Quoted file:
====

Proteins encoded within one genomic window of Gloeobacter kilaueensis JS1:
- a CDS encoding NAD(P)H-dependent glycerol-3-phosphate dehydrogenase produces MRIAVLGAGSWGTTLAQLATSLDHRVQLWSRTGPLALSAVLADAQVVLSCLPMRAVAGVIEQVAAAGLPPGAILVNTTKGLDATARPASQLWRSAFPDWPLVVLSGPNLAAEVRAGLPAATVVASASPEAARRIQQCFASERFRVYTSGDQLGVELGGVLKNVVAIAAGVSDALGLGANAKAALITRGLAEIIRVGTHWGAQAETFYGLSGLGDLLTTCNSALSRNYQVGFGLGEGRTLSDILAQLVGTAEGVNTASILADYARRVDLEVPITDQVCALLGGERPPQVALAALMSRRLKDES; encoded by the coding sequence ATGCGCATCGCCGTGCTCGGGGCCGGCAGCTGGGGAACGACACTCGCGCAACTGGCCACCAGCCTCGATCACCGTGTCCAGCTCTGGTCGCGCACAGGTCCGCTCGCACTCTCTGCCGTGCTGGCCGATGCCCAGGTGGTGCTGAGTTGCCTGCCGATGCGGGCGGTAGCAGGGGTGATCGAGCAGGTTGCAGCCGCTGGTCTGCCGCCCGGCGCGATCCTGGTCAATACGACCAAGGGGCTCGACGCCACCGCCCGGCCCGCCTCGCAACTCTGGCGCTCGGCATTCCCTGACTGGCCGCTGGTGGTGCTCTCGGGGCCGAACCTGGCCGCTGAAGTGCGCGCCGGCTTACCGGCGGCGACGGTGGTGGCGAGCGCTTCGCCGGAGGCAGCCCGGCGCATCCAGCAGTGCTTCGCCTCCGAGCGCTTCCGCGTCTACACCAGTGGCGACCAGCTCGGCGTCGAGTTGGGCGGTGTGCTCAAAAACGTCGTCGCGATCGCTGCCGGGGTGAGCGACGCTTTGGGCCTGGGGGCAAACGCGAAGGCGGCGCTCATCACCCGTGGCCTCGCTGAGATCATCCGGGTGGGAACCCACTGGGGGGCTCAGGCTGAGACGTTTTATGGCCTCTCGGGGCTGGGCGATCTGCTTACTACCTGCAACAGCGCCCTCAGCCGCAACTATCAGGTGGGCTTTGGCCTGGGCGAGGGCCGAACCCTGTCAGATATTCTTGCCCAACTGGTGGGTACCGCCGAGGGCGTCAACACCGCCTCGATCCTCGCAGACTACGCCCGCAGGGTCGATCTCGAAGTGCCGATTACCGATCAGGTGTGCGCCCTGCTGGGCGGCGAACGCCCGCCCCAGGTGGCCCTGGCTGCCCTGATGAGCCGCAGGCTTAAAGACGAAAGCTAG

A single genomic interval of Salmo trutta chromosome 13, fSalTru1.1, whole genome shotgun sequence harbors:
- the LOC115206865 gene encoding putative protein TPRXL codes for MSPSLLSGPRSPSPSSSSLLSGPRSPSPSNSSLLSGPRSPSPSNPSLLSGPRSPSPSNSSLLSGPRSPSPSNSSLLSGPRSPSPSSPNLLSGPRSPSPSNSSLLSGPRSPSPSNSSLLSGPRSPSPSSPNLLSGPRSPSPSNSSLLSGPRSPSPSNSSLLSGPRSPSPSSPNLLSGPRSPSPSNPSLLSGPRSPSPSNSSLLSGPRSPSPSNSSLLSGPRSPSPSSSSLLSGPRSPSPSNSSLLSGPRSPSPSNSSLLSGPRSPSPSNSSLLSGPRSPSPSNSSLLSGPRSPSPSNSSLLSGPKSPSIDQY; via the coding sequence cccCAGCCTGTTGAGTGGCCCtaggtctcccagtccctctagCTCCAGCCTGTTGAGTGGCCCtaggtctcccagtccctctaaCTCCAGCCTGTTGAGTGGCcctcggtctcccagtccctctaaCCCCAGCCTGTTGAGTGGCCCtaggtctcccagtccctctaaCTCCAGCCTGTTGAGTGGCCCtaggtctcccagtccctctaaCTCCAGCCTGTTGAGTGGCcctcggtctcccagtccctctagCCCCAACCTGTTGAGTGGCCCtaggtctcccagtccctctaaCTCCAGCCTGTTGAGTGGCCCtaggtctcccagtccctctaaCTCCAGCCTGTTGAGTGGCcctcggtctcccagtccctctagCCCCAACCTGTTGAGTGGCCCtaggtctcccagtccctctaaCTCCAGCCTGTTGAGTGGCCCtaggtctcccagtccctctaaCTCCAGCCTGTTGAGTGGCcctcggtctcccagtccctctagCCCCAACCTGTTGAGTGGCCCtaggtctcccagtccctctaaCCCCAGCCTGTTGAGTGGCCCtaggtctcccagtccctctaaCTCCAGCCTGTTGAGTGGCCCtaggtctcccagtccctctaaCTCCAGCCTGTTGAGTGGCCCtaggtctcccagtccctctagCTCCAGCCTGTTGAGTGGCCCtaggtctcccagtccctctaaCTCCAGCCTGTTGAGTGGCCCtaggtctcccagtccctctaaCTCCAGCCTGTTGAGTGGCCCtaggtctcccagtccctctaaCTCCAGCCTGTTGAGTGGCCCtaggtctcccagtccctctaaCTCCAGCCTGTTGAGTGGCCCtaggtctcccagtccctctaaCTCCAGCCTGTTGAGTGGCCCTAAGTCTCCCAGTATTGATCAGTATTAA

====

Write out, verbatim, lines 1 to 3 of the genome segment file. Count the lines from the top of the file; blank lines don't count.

Proteins encoded within one genomic window of Gloeobacter kilaueensis JS1:
- a CDS encoding NAD(P)H-dependent glycerol-3-phosphate dehydrogenase produces MRIAVLGAGSWGTTLAQLATSLDHRVQLWSRTGPLALSAVLADAQVVLSCLPMRAVAGVIEQVAAAGLPPGAILVNTTKGLDATARPASQLWRSAFPDWPLVVLSGPNLAAEVRAGLPAATVVASASPEAARRIQQCFASERFRVYTSGDQLGVELGGVLKNVVAIAAGVSDALGLGANAKAALITRGLAEIIRVGTHWGAQAETFYGLSGLGDLLTTCNSALSRNYQVGFGLGEGRTLSDILAQLVGTAEGVNTASILADYARRVDLEVPITDQVCALLGGERPPQVALAALMSRRLKDES; encoded by the coding sequence ATGCGCATCGCCGTGCTCGGGGCCGGCAGCTGGGGAACGACACTCGCGCAACTGGCCACCAGCCTCGATCACCGTGTCCAGCTCTGGTCGCGCACAGGTCCGCTCGCACTCTCTGCCGTGCTGGCCGATGCCCAGGTGGTGCTGAGTTGCCTGCCGATGCGGGCGGTAGCAGGGGTGATCGAGCAGGTTGCAGCCGCTGGTCTGCCGCCCGGCGCGATCCTGGTCAATACGACCAAGGGGCTCGACGCCACCGCCCGGCCCGCCTCGCAACTCTGGCGCTCGGCATTCCCTGACTGGCCGCTGGTGGTGCTCTCGGGGCCGAACCTGGCCGCTGAAGTGCGCGCCGGCTTACCGGCGGCGACGGTGGTGGCGAGCGCTTCGCCGGAGGCAGCCCGGCGCATCCAGCAGTGCTTCGCCTCCGAGCGCTTCCGCGTCTACACCAGTGGCGACCAGCTCGGCGTCGAGTTGGGCGGTGTGCTCAAAAACGTCGTCGCGATCGCTGCCGGGGTGAGCGACGCTTTGGGCCTGGGGGCAAACGCGAAGGCGGCGCTCATCACCCGTGGCCTCGCTGAGATCATCCGGGTGGGAACCCACTGGGGGGCTCAGGCTGAGACGTTTTATGGCCTCTCGGGGCTGGGCGATCTGCTTACTACCTGCAACAGCGCCCTCAGCCGCAACTATCAGGTGGGCTTTGGCCTGGGCGAGGGCCGAACCCTGTCAGATATTCTTGCCCAACTGGTGGGTACCGCCGAGGGCGTCAACACCGCCTCGATCCTCGCAGACTACGCCCGCAGGGTCGATCTCGAAGTGCCGATTACCGATCAGGTGTGCGCCCTGCTGGGCGGCGAACGCCCGCCCCAGGTGGCCCTGGCTGCCCTGATGAGCCGCAGGCTTAAAGACGAAAGCTAG

A single genomic interval of Salmo trutta chromosome 13, fSalTru1.1, whole genome shotgun sequence harbors: